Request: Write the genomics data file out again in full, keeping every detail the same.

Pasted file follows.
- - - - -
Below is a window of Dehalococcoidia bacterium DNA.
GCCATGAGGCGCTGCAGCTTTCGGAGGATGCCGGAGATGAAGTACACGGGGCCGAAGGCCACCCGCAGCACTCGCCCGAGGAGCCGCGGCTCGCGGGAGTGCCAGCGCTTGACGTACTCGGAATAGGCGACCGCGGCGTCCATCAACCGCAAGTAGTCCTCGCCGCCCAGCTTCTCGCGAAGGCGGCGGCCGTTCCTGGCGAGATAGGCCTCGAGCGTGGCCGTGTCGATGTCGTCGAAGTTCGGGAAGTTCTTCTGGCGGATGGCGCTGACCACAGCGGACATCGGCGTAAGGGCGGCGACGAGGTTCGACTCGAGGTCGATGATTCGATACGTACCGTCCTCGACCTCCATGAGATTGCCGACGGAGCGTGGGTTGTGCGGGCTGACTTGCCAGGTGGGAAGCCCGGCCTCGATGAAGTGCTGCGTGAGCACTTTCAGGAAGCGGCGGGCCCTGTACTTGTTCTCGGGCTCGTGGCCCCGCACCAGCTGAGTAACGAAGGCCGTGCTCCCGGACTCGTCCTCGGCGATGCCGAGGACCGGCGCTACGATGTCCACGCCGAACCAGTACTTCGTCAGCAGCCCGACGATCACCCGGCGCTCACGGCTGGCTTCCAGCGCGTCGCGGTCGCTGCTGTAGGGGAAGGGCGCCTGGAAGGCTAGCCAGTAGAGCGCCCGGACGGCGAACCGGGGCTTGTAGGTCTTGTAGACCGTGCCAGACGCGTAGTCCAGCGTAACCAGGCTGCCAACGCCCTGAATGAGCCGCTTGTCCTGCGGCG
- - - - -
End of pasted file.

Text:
Below is a window of Dehalococcoidia bacterium DNA.
GCCATGAGGCGCTGCAGCTTTCGGAGGATGCCGGAGATGAAGTACACGGGGCCGAAGGCCACCCGCAGCACTCGCCCGAGGAGCCGCGGCTCGCGGGAGTGCCAGCGCTTGACGTACTCGGAATAGGCGACCGCGGCGTCCATCAACCGCAAGTAGTCCTCGCCGCCCAGCTTCTCGCGAAGGCGGCGGCCGTTCCTGGCGAGATAGGCCTCGAGCGTGGCCGTGTCGATGTCGTCGAAGTTCGGGAAGTTCTTCTGGCGGATGGCGCTGACCACAGCGGACATCGGCGTAAGGGCGGCGACGAGGTTCGACTCGAGGTCGATGATTCGATACGTACCGTCCTCGACCTCCATGAGATTGCCGACGGAGCGTGGGTTGTGCGGGCTGACTTGCCAGGTGGGAAGCCCGGCCTCGATGAAGTGCTGCGTGAGCACTTTCAGGAAGCGGCGGGCCCTGTACTTGTTCTCGGGCTCGTGGCCCCGCACCAGCTGAGTAACGAAGGCCGTGCTCCCGGACTCGTCCTCGGCGATGCCGAGGACCGGCGCTACGATGTCCACGCCGAACCAGTACTTCGTCAGCAGCCCGACGATCACCCGGCGCTCACGGCTGGCTTCCAGCGCGTCGCGGTCGCTGCTGTAGGGGAAGGGCGCCTGGAAGGCTAGCCAGTAGAGCGCCCGGACGGCGAACCGGGGCTTGTAGGTCTTGTAGACCGTGCCAGACGCGTAGTCCAGCGTAACCAGGCTGCCAACGCCCTGAATGAGCCGCTTGTCCTGCGGCG